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Faye

Heat treat and Tempering question

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I have been hearing some contrary idea's on heat treating and tempering. I originally heard that to make a blade hard you had to get it to a white heat and cool it down really fast, like putting it in water. Then I heard from a friend that doing that made it very brittle and was a very bad thing to do. After that I checked with my dad on a few things and he said to harden a blade, get it to a white heat and quench it in oil. Happy I went about my knife making and found that my dads advice worked well. My older sister came home from school one day though, and told me I was doing my heat treating and tempering all wrong, that I had to quench it in oil from a white heat but then heat it back up to a certain temperature to "Temper" it. I went back to my dad and he couldn't tell me why heating it back up would do anything other than make it softer. I did some research and the heating it back up theory kept popping up. I have come to the conclusion through the common mention of it in reliable places, that it must hold some truth. My question is why? Why does heating it back up in an oven for a few hours make it harder and not softer?

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Check the "so you want to make a knife" threadat the top of this sub forum. 

In short, color is not what to look forin quenching point. It is pinning the grain size as much as hardness that is the goal.

And

" tempering" after hardening removes the tension and brittleness from the blade making it softer and usable.

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To add to what Vern said, you never want to take blade steel to a white heat.  Most blade steels harden from a color that appears to me (it may look a little different to you) to be a reddish orange.  There is so much information on this site alone about hardening and tempering that you could easily spend a few hours if not days reading it all.  Read Vern's pinned thread up top, then look at the "heat treatment by alloy" section.

Most blade steels do not survive a water quench, either.  What steel are you using?

Finally, a fully hardened blade is as brittle as a piece of glass and will break very easily, sometimes without any obvious reason.  As in, if left untempered overnight you may find it in three or four pieces in the morning.  Tempering, that heating it up thing, relaxes the structure a bit and makes it usable.  You do lose a couple of points of hardness, but you gain the ability to sharpen it and use it without it breaking immediately.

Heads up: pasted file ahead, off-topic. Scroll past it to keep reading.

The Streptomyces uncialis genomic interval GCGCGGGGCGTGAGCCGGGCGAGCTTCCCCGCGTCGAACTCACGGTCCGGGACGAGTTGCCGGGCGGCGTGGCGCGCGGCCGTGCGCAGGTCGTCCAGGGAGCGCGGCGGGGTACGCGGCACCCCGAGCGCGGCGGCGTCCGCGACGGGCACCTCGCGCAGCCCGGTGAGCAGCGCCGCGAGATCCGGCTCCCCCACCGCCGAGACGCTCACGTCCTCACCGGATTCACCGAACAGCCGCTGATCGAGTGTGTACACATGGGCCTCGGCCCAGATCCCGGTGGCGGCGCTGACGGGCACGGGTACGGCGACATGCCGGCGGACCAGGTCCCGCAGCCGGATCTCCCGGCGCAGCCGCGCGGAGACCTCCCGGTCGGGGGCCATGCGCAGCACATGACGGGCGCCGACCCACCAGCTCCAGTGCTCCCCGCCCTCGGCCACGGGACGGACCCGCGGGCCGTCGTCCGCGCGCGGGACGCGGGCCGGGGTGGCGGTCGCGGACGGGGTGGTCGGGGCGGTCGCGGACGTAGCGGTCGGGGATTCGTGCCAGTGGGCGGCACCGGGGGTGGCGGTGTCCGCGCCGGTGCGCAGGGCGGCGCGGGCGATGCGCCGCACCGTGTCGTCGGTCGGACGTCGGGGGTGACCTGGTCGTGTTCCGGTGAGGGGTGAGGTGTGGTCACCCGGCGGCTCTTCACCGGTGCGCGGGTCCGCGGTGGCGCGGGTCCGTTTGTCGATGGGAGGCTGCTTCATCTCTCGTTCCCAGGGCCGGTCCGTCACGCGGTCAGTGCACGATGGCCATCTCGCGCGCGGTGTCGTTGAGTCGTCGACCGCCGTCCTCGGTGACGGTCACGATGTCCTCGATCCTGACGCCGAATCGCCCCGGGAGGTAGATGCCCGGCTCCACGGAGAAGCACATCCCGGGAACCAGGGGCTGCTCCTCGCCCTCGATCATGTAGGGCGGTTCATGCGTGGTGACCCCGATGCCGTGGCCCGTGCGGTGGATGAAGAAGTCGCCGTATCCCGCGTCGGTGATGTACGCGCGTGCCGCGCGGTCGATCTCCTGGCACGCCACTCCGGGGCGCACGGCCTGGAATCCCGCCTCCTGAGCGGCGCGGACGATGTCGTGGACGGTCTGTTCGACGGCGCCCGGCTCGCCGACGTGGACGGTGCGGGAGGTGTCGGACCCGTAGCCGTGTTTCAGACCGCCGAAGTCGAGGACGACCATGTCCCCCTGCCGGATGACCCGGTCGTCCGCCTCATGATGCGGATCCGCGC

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Okay, that makes sense.  I did go and read the pinned thread,  and it was very helpful. 

I use old horseshoe rasps, which are already temperd to the highest possible hardness. I have only annealed one rasp before I made my knife, the rest I just work with as is and I quench in motor oil, not sure if that is an acceptable method or not it's just what I had lying around. 

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Motor oil is a no no. Wrong viscosity, it supposidly holds moisture, and on top of that it's not healthy. There are plenty of topics on quench oils here as well. Hot canola should do the trick better. 130°, or too hot to hold your finger in.

I wish you would get away from the rasps for a while and just focus on the basics. Making a knife from a rasp can add character if you know how to tastefully, and know how to heat treat, but until then you will just be fighting this uniform, deeply scarred, and unknown steel. 

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Would old leaf springs be an acceptable metal to work with? 

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Leaf springs, coil springs, lawnmower blades are all pretty fair places to start if you're going for stuff you can find for free. These are what we call mystery steels though, so you only get a general idea of the behavior of these steels. If you're just trying to practice, you can use any old metal, doesn't really matter. If, however, you want to make a good stong knife, you'll want to use something specific, like 1084 or something, and then follow the heat treat guidelines for that steel. 

 

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Alright, yeah at this point I am just looking for good metal to practice with. 

Thank you all for your help. 

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You could find brand new leaf spring cuts for cheap at your local spring shop.

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To add to whats been said already, hit scrap yards. Many will sell to you slightly above scrap rate (cheap, in comparison to buying blade steel.)

Look for things like coil springs, leaf springs, crowbars, old wrenches (do not attempt to forge chrome plated wrenches!!!) chisels, files, axles, lawnmower blades, hay tines, plow disc blades, the list goes on and on, but everything listed here is going to fall in the medium-ish carbon range and will get you started down the path for pretty cheap. 

Also try machine shops, auto repair shops, spring shops, etc. they may sell you drops and scrap for fairly cheap, or possibly even give it to you for free if youre polite and explain what youre doing with the steel. I know most shops around my area have such a pile of scrap behind the building, theyre happy to have someone reduce the size of it! 

Good luck with it all!

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